Revelers will still ring in the new year in New York's Times Square, there just won't be as many of them as usual under new restrictions announced Thursday as the city grapples with a spike in COVID-19 cases.
Viewing areas that normally accommodate about 58,000 people will be limited to about 15,000 to allow for more distancing, and everyone in attendance must show proof of vaccination and wear a mask, Mayor Bill de Blasio said in a news release announcing the changes.
"There is a lot to celebrate and these additional safety measures will keep the fully vaccinated crowd safe and healthy as we ring in the New Year," de Blasio said, noting the city's success in getting residents vaccinated while also keeping businesses open.
The added precautions for New Year's Eve in Times Square were spurred by the rapid spread of the omicron variant in the Big Apple, where lines for testing have snaked around blocks in recent days.
On Tuesday, the city set a one-day record with 17,200 new cases, though a true comparison to the number of cases during the initial COVID-19 surge in spring 2020 is impossible because tests were very limited at the time.
Because of vaccinations, hospitalizations and deaths from the current surge are far fewer than at the pandemic's height.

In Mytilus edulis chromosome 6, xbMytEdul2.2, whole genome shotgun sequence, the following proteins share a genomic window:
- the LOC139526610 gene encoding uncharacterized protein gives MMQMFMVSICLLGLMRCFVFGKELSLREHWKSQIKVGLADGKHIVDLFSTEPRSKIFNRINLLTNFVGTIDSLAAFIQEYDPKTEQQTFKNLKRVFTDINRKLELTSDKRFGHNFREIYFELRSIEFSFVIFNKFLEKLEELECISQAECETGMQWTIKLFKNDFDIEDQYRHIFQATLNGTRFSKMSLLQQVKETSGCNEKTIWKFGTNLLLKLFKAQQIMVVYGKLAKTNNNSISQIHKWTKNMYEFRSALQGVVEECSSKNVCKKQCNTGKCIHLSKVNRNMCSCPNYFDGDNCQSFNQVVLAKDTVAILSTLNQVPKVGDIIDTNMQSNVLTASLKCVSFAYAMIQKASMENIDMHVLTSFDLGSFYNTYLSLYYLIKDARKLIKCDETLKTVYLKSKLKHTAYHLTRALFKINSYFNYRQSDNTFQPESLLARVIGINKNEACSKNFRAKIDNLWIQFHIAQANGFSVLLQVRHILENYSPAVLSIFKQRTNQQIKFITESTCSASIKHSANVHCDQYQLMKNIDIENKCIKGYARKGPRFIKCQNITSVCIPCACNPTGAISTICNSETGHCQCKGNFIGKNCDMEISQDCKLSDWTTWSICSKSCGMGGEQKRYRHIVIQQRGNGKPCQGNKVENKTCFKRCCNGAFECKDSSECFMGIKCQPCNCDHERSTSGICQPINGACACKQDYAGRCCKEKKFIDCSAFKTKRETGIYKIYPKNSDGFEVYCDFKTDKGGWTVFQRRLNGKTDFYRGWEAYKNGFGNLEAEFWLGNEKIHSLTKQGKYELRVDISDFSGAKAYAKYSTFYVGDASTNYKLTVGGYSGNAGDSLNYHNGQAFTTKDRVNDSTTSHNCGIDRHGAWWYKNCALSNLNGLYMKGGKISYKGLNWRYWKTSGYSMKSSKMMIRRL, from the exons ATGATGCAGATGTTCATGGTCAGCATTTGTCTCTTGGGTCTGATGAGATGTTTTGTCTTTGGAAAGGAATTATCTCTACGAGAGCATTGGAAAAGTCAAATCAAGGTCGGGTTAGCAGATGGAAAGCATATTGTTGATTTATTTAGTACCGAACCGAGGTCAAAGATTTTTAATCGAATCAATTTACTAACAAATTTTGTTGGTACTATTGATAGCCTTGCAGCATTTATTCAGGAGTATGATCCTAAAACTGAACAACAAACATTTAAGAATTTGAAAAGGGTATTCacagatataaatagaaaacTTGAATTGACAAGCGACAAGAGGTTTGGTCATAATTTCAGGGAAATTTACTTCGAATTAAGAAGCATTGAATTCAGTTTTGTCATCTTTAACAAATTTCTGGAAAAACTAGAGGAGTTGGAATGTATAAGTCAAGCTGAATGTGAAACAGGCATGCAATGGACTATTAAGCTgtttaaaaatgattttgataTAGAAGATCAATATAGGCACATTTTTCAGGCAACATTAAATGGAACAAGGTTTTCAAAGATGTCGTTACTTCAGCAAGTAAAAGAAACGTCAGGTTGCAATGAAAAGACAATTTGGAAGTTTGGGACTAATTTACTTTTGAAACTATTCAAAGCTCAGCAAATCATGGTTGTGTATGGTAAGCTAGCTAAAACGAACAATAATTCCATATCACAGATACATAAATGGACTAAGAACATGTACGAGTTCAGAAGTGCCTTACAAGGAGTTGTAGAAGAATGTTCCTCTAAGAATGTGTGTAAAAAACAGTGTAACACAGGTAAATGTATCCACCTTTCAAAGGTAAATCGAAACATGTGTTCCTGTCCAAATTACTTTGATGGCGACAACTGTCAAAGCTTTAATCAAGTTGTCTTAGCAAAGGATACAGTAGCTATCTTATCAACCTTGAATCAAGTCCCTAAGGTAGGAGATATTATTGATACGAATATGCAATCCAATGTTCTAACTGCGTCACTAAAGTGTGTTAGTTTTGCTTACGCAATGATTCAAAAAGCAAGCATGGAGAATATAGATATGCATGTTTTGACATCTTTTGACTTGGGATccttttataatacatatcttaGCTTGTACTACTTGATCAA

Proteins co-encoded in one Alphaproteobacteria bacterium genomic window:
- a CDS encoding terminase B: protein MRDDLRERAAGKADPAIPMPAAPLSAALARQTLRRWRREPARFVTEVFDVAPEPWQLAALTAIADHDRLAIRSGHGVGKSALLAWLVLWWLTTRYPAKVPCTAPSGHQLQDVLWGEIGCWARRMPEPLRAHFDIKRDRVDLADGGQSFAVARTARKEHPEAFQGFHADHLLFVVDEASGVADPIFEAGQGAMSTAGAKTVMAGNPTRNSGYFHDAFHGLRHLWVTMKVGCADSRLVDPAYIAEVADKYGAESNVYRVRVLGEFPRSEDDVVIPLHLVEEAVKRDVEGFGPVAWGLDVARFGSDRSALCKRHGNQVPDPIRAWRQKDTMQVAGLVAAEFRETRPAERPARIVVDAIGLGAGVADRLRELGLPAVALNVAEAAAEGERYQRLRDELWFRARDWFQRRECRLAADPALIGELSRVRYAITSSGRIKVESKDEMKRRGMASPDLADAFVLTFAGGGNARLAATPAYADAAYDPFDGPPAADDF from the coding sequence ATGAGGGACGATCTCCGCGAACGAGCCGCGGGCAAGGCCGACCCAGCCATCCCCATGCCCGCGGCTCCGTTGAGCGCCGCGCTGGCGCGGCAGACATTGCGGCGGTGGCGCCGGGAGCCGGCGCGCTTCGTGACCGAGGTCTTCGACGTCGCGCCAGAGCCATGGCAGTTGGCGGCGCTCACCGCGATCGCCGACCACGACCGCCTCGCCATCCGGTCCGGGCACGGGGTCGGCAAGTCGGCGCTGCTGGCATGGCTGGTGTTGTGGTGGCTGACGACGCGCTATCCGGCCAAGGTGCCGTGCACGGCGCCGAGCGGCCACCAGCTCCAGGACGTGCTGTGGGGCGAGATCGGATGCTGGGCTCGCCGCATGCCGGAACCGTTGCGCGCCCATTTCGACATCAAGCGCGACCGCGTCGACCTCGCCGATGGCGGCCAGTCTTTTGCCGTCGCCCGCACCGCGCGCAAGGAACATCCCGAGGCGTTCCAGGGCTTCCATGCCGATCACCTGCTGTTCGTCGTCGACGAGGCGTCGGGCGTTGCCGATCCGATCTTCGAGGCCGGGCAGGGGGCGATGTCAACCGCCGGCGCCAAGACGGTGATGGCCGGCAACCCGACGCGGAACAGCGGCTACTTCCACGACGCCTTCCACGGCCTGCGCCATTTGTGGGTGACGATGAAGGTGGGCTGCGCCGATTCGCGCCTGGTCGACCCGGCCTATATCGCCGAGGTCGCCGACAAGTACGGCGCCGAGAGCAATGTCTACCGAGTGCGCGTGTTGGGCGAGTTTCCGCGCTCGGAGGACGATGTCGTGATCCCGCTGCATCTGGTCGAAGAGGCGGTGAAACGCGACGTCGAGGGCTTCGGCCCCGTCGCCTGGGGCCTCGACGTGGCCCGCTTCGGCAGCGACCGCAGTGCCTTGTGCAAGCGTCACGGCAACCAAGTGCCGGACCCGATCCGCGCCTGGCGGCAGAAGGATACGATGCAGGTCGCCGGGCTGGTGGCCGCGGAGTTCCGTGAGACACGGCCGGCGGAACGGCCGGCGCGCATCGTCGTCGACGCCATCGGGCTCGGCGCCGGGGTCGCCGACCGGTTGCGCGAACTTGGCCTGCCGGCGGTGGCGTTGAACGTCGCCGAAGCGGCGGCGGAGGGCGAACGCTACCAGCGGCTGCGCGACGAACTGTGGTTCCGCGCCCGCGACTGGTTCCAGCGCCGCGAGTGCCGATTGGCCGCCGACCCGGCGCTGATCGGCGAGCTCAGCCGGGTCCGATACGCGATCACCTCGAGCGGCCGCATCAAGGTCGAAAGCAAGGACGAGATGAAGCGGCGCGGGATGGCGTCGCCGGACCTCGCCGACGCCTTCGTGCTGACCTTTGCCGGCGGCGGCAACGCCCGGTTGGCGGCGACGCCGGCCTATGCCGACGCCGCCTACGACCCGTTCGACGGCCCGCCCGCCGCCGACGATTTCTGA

The new wave of cases has led to the cancellation of concerts, sporting events and Broadway shows, but de Blasio has shown a strong preference for having the annual Times Square ball drop go on as planned — the last major event of his eight-year tenure, which ends Jan. 1.
Little more than a month ago, de Blasio gleefully announced that a fully vaccinated crowd of hundreds of thousands of people would be back at the iconic celebration — donning goofy 2022-themed glasses and watching a crystal-clad ball drop at midnight — after it was limited last year to small groups of essential workers.
But that was before omicron caught fire, forcing city officials and event organizers to rethink just how many people they wanted to squeeze into the bright, billboard-lined tourist haven known to some as the Crossroads of the World.
De Blasio said along with Thursday's announcement that the city is monitoring the COVID-19 situation and could impose additional precautions if needed. Among the other changes announced Thursday, revelers won't be allowed into viewing areas until 3 p.m., much later than in past years.
On New Year's Eve last year, Times Square was mostly empty, with Jennifer Lopez and other artists performing behind police barricades. After vaccines became widely available in the U.S., the city allowed crowds back to the Macy's Fourth of July fireworks, the Macy's Thanksgiving Parade and other events.
"New York is the best place in the world to celebrate New Year's Eve and now it will be one of the safest against COVID as well," Mayor-elect Eric Adams said in a written statement endorsing the new precautions. "New Yorkers and visitors alike can now enjoy Times Square and the rest of our city as we ring in 2022."